Today we celebrate the #InfoHero that is the founder of the printing press and the father of mass information; presenting, Johannes Gutenberg.
Before the invention of the modern printing press, the world’s writings and every book in existence had to be painstakingly copied by hand. This was much to the chagrin of a growing literate class in the 15th century who had limited access to the written word. Johannes Gutenberg developed his famous printing press to solve this problem. His first large-scale print – a run of 200 illustrated Latin Bibles – completely sold out before he’d even set the last page. The explosion of reading materials that quickly became available to a wider population gave Europe access to knowledge that had not been available before.
In 1450, Gutenberg couldn’t have imagined that his model of mass consumption would be used across the globe nearly 600 years later. Today, the comparable decisive technology of our time has been the internet and the explosion of wireless communication and information available at a touch. The internet has seen information flow not just from the few to the many, but from the many to everyone – interactively, collaboratively and increasingly intelligently. The development of modern ‘horizontal’ communication networks has created a new landscape of social and business change.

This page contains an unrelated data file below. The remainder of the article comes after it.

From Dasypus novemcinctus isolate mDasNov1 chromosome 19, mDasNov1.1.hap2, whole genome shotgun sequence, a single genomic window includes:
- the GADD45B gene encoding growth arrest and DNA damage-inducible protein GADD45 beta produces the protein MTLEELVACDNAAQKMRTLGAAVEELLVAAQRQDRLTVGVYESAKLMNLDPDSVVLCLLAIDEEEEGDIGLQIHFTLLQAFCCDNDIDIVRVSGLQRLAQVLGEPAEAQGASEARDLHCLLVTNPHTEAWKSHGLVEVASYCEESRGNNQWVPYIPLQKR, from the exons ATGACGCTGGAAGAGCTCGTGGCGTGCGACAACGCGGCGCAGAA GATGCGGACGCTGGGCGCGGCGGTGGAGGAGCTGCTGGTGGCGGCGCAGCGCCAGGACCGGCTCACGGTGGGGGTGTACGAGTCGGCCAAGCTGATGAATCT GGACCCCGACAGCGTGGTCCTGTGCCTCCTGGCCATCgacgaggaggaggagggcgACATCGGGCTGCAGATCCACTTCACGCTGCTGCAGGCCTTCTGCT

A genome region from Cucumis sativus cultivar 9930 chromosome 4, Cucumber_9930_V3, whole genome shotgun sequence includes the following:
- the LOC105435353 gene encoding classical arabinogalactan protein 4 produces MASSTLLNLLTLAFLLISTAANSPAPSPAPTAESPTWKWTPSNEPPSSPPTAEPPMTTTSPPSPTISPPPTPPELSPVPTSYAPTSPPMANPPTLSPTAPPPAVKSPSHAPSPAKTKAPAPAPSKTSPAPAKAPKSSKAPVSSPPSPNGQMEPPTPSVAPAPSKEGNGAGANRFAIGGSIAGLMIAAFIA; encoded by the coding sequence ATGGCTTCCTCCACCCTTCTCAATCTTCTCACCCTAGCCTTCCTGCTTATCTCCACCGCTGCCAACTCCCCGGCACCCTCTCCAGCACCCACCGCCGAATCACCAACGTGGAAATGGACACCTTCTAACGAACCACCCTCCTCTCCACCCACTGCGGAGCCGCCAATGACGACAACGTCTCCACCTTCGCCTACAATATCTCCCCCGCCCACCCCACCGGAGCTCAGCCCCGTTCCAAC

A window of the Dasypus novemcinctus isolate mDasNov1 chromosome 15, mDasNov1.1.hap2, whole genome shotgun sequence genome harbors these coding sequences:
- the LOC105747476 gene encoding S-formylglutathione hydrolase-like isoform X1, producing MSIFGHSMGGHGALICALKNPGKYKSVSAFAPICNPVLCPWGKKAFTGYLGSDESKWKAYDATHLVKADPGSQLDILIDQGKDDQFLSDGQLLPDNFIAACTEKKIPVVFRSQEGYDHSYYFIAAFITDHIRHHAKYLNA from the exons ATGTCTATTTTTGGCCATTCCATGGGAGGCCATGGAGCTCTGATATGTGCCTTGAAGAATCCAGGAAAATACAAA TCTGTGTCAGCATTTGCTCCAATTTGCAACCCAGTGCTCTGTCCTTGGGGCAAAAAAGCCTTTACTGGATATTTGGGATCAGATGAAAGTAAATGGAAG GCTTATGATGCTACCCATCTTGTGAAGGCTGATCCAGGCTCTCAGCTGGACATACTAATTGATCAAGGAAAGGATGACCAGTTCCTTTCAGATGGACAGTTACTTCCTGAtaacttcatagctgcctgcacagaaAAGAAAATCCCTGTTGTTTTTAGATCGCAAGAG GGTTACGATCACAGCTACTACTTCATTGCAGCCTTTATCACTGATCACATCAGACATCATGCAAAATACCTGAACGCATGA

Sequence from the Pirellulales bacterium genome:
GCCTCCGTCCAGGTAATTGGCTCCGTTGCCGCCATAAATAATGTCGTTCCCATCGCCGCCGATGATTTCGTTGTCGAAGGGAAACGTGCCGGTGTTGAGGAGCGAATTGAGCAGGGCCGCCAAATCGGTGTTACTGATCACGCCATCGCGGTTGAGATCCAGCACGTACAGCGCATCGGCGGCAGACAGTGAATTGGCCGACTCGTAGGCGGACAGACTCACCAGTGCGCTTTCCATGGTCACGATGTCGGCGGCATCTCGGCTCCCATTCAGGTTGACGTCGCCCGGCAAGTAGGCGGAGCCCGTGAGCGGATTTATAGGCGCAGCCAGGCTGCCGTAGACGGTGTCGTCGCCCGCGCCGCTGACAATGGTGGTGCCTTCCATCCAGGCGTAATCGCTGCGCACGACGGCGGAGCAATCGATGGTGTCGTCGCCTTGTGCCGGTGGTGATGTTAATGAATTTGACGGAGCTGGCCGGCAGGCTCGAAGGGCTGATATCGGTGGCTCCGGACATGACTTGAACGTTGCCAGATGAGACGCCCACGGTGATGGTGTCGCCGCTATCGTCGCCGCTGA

However, a carbon copy of information simply isn’t enough. The end-user expects the openness and availability of data, not to mention multiple touch points, to ensure a more personal experience. Just as the printing press opened a generation of people up to knowledge that had been previously inaccessible, the internet and social networking has given buyers access to the data they need to seamlessly and instantly inform and direct their decision-making. In other words, a one-size-fits-all approach to customer communications can’t be applied.
Gutenberg’s actions paved the way for an age of information-for-all, the Reformation and the Renaissance. It advanced and spread knowledge that would inform public opinion in a way that was previously impossible. In the same way, the internet has allowed the quick sharing of public sentiment to create the Age of the Customer, in which people have the power to choose from an almost limitless pool of suppliers. The spread of information is unstoppable and empowering.
It means that businesses around the world are refocusing on their buyers in order to understand them better. A generation of giving the customer what you have has been displaced by an era of giving the customer what they want. Gutenberg brought information to the people, and today, those people are doing more with it than ever before.
Follow our series of #InfoHero articles celebrating the individuals who changed the way we consume and share information today and let us know who you think has had the biggest impact.